The Australianthis morningis running Human Rights Commissioner Tim Wilson's argument that French satirical magazine Charlie Hebdo "could not be printed in Australia under existing restrictions on free speech". Those restrictions, according to Wilson and the Australian, are contained insection 18Cof the Racial Discrimination Act (RDA). According to Wilson and the Australian, it's hypocritical for supporters of section 18C to also support Charlie Hebdo's right to publish satirical cartoons.
But theRDA doesn't say anything about religious discrimination, so what Wilson is really concerned about is that he believes 18C prevents the kind of racial stereotyping of certain ethnic groups that has featured in Charlie Hebdo. The Australian reports that Wilson's view is backed by "media law experts" including Simon Breheny of the Institute of Public Affairs (Wilson's former employer) and Justin Quill, "a media lawyer used by the Australian." But despite the views of Wilson and the IPA, the RDAdoes currently allow offensive material to be publishedif the purpose of doing so is genuinely in the public interest, which is to be determined by a court.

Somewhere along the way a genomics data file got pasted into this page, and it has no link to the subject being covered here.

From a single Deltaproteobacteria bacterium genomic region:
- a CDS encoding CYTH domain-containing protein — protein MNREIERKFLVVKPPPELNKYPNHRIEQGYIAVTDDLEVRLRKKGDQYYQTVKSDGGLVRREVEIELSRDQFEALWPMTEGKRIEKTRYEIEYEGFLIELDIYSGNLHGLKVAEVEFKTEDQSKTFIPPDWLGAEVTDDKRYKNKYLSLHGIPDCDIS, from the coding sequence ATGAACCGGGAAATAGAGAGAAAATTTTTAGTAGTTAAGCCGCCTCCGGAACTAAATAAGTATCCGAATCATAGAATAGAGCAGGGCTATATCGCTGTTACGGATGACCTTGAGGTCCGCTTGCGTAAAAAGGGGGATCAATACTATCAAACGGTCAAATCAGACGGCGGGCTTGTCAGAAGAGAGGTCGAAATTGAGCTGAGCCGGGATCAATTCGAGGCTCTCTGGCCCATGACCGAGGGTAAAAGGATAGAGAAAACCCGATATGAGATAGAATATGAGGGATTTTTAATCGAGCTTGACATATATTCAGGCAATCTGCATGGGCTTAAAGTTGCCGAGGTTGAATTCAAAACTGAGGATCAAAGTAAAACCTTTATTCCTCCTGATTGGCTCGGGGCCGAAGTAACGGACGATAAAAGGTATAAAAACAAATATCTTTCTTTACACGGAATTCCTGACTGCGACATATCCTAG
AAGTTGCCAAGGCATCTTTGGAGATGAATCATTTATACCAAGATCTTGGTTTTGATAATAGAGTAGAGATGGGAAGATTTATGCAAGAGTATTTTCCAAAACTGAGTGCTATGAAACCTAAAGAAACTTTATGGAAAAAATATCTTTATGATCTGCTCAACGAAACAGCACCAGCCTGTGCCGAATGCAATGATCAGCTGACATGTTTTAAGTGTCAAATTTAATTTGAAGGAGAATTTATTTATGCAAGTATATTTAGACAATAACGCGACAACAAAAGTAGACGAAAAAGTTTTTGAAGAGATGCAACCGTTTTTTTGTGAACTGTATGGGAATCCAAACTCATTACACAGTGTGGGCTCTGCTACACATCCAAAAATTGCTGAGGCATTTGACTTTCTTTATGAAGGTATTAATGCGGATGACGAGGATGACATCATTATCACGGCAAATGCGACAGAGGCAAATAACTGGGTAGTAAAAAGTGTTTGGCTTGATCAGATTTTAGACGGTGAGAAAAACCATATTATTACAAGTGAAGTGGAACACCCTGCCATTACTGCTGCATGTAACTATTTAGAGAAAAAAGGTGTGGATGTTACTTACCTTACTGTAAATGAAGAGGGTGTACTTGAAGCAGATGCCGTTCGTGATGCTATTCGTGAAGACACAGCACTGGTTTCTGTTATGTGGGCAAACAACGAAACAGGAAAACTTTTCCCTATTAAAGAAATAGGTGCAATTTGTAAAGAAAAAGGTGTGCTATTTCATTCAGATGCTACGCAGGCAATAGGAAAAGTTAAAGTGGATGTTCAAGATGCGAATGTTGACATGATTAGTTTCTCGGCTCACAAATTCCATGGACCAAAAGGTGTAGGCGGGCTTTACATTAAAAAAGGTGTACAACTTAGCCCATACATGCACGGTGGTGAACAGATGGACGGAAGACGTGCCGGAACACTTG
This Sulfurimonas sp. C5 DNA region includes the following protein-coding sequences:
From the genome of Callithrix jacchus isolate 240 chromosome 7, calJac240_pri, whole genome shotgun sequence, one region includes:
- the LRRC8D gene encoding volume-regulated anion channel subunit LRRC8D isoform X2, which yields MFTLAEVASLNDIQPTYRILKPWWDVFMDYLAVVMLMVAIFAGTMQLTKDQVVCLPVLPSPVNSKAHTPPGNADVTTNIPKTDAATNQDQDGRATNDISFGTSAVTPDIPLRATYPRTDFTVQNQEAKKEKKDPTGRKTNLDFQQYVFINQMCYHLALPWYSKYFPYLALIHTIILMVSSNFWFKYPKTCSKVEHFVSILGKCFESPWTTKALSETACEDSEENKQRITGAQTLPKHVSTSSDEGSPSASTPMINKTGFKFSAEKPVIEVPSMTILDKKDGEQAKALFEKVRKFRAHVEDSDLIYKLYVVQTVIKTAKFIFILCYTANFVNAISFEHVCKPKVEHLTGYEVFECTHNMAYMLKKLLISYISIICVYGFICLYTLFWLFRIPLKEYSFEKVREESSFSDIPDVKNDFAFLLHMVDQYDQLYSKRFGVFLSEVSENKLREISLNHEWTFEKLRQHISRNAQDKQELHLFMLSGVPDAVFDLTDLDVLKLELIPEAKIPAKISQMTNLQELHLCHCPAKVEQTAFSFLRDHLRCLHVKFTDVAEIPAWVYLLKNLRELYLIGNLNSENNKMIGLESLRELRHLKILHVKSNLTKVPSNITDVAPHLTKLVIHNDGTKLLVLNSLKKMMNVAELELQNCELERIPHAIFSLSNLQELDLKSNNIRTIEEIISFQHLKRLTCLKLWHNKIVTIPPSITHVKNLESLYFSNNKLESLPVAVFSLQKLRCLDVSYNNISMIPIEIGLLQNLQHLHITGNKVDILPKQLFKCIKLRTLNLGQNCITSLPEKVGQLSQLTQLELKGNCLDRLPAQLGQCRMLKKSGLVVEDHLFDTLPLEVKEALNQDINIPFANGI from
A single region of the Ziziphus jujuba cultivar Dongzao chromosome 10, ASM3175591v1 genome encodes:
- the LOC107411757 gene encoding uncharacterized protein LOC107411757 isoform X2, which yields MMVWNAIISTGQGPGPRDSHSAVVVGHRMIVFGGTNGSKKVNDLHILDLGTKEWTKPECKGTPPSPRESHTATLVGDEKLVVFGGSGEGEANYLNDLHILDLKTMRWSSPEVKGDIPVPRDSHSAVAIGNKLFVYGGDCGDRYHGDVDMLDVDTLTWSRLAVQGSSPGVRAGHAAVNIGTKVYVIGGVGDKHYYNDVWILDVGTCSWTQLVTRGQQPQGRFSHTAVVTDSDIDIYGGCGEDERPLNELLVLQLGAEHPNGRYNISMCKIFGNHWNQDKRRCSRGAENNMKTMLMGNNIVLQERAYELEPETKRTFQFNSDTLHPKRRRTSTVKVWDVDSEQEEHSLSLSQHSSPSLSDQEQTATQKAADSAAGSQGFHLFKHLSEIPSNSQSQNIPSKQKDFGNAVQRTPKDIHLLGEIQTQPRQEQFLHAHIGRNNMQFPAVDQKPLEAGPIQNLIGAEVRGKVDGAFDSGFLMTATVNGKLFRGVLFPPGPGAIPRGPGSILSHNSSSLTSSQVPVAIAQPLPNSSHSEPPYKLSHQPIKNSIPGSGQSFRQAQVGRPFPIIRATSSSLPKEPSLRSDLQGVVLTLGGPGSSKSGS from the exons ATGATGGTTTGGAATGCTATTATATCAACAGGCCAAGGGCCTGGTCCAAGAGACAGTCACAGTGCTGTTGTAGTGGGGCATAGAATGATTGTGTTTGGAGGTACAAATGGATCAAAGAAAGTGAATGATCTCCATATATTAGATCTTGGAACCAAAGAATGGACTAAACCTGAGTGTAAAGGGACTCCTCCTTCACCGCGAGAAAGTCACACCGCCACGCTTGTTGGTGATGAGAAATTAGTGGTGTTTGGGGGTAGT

The current debate about section 18C was sparked by the Federal Court's2011 ruling against Andrew Bolt. Since that ruling, Bolthas repeatedly claimedthat the court had "banned" him from writing about the issue of fair-skinned Aboriginal people receiving scholarships available only to Indigenous people. But Judge Mordy Bromberg had explicitly held that it was not the issue itself that meant that Bolt's articles contravened the RDA. It was the fact that Bolt's articles "contained errors of fact, distortions of the truth and inflammatory and provocative language", which meant that the articles did not fall under theexemptions in section 18D.
Last week,Jeff Sparrow arguedthat "we can defend Charlie Hebdo without endorsing" its racialised stereotypes. Michael Brullhas a piece in New Matilda today pointing out the hypocrisy among opponents of 18C, who appear to be arguing for the right to offend others on racial grounds and incite racial tension while being quick to shut down any expression that they perceive is harmful to their own interests. It's difficult to imagine why 18C's opponents want to be able to offend on racial groundsagainst the public interest, thoughsociological concepts like "white privilege"may explain a fair bit.